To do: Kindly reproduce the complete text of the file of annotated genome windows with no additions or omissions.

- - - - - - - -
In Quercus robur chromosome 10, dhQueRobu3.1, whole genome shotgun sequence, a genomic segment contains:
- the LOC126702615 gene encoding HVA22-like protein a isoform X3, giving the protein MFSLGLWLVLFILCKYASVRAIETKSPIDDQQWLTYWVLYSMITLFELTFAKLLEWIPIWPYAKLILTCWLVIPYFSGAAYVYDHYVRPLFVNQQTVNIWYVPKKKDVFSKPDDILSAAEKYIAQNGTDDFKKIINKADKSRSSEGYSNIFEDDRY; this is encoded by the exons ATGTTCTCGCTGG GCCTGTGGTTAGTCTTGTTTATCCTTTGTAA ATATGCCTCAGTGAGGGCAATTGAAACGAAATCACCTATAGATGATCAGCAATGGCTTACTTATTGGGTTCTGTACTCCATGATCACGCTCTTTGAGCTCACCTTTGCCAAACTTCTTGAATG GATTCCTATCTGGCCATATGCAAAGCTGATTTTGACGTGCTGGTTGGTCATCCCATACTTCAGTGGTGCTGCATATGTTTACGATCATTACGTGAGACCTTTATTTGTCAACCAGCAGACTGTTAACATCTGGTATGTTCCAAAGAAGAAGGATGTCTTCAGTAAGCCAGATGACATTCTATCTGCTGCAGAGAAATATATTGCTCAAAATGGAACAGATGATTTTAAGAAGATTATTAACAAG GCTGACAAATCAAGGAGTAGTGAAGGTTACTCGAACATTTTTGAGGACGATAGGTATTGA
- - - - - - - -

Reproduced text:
In Quercus robur chromosome 10, dhQueRobu3.1, whole genome shotgun sequence, a genomic segment contains:
- the LOC126702615 gene encoding HVA22-like protein a isoform X3, giving the protein MFSLGLWLVLFILCKYASVRAIETKSPIDDQQWLTYWVLYSMITLFELTFAKLLEWIPIWPYAKLILTCWLVIPYFSGAAYVYDHYVRPLFVNQQTVNIWYVPKKKDVFSKPDDILSAAEKYIAQNGTDDFKKIINKADKSRSSEGYSNIFEDDRY; this is encoded by the exons ATGTTCTCGCTGG GCCTGTGGTTAGTCTTGTTTATCCTTTGTAA ATATGCCTCAGTGAGGGCAATTGAAACGAAATCACCTATAGATGATCAGCAATGGCTTACTTATTGGGTTCTGTACTCCATGATCACGCTCTTTGAGCTCACCTTTGCCAAACTTCTTGAATG GATTCCTATCTGGCCATATGCAAAGCTGATTTTGACGTGCTGGTTGGTCATCCCATACTTCAGTGGTGCTGCATATGTTTACGATCATTACGTGAGACCTTTATTTGTCAACCAGCAGACTGTTAACATCTGGTATGTTCCAAAGAAGAAGGATGTCTTCAGTAAGCCAGATGACATTCTATCTGCTGCAGAGAAATATATTGCTCAAAATGGAACAGATGATTTTAAGAAGATTATTAACAAG GCTGACAAATCAAGGAGTAGTGAAGGTTACTCGAACATTTTTGAGGACGATAGGTATTGA